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One Bank in the "Danger Zone" Says Not So Fast

After I blogged about Ladenburg Thalmann's Dick Bove using two ratios of bad loans to other assets to figure out which banks may be in trouble, I heard from one of the banks classified as in the “danger zone.” I got an email from a PR firm which says it represents Oriental Financial.

“You quoted Richard Bove of Ladenburg Thalmann’s report as saying that Oriental, which is based in San Juan, Puerto Rico, had a ratio of nonperforming assets divided by reserves plus common equity of about 40% which put Oriental into the 'danger zone'," the email says.

Actually, the bank says the ratio is 26 percent (nonperforming assets of $73,286,000 divided by reserves and equity totaling $281,850,000). "These are very sensitive times for banks and we don’t want incorrect information to lead to misperceptions."

They are correct in pointing out that Oriental Financial was NOT in the "danger zone" by this ratio. However, the ratio I actually blogged about concerning the bank was a different one dividing nonperforming loans by all loans.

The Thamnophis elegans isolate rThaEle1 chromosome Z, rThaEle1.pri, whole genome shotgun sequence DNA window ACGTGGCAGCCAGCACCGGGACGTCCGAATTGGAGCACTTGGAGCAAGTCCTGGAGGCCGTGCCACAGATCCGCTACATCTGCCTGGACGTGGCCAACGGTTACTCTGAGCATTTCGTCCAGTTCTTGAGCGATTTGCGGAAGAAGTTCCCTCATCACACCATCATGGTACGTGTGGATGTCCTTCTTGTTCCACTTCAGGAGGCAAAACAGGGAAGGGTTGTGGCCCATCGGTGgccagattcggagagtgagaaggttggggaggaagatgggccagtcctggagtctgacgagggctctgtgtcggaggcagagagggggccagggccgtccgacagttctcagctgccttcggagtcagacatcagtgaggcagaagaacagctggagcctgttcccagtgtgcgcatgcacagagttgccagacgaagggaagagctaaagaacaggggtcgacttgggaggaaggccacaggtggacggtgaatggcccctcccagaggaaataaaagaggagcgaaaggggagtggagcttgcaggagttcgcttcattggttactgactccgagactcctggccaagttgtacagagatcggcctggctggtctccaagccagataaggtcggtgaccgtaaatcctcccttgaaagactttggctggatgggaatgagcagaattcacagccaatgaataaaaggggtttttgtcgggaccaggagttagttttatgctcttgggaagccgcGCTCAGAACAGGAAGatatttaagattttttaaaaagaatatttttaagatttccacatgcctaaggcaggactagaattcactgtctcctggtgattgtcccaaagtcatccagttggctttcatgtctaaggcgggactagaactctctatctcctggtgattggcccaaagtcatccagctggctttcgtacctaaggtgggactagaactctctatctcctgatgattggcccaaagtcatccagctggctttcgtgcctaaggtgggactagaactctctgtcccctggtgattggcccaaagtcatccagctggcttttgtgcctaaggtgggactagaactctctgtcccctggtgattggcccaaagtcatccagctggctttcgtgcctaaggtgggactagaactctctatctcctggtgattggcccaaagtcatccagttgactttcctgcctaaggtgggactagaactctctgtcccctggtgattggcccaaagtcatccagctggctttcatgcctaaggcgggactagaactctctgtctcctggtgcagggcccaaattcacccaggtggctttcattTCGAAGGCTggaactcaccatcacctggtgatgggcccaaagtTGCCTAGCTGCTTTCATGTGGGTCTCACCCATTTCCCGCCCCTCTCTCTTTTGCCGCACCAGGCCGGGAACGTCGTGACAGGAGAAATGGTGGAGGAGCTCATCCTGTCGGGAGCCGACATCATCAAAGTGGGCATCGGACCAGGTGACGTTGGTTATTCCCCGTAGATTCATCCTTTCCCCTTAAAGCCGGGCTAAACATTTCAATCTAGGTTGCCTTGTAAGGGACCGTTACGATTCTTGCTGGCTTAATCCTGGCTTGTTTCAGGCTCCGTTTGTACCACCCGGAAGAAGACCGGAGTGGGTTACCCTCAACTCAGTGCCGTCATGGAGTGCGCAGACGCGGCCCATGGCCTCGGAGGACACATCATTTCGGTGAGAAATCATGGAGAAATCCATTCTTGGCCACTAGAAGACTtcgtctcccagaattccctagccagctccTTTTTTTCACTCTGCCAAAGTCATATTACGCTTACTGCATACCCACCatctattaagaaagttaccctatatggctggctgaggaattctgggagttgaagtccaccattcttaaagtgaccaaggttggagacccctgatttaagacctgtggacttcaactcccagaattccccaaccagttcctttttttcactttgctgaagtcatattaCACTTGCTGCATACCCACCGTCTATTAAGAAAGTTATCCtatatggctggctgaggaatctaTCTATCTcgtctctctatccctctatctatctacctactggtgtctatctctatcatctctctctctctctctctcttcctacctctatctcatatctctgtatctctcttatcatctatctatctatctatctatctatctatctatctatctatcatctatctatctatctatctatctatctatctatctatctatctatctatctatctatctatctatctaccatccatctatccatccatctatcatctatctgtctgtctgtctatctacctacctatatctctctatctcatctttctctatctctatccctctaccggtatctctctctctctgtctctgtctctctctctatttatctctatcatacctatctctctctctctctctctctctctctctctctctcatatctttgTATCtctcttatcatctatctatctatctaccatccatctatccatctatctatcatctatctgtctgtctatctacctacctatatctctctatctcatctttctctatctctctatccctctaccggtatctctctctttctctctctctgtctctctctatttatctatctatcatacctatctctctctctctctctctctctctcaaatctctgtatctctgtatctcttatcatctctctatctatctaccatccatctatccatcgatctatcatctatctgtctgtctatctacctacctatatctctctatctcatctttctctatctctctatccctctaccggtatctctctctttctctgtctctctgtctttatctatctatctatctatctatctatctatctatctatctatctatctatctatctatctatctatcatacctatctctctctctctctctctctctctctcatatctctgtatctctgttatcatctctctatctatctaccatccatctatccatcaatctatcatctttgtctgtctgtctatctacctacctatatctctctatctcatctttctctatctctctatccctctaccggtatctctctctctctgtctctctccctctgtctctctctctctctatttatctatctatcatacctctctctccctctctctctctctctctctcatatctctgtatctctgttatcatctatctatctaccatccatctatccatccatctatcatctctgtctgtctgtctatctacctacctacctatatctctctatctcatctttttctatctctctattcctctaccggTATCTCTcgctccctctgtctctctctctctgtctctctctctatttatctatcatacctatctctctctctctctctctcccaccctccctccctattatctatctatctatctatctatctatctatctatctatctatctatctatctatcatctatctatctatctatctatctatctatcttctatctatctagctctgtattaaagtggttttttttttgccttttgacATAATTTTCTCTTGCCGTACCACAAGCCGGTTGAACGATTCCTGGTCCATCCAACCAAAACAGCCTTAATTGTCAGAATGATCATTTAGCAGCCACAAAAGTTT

That did have Oriental Financial in Bove's “danger zone”, with a ratio of 6.12 percent (anything over 5 percent suggests “danger”). My mistake was to then move onto Bove's second ratio and lump Oriental in with that group as well, when, in fact, by that metric it is NOT in the “danger zone.”

Meantime, Bove himself is trying to "clarify" his report using the two ratios. He says he meant them to show that the banking industry is actually not so bad compared to 1990. “This data, we thought, indicated that banks were in better condition than generally perceived,” writes Bove.

"Apparently, it has been misinterpreted to suggest that there are significant problems in the financial system. This is not my point at all.” Addressing concerns by clients about specific big banks, Bove says only Washington Mutual is “on the edge of danger,” adding that “We are definitely not suggesting that National City or First Horizon, (which he has Buys on) is in dangerous condition at the present time.”

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  • Based in Los Angeles, Jane Wells is a CNBC business news reporter and also writes the Funny Business blog for CNBC.com.

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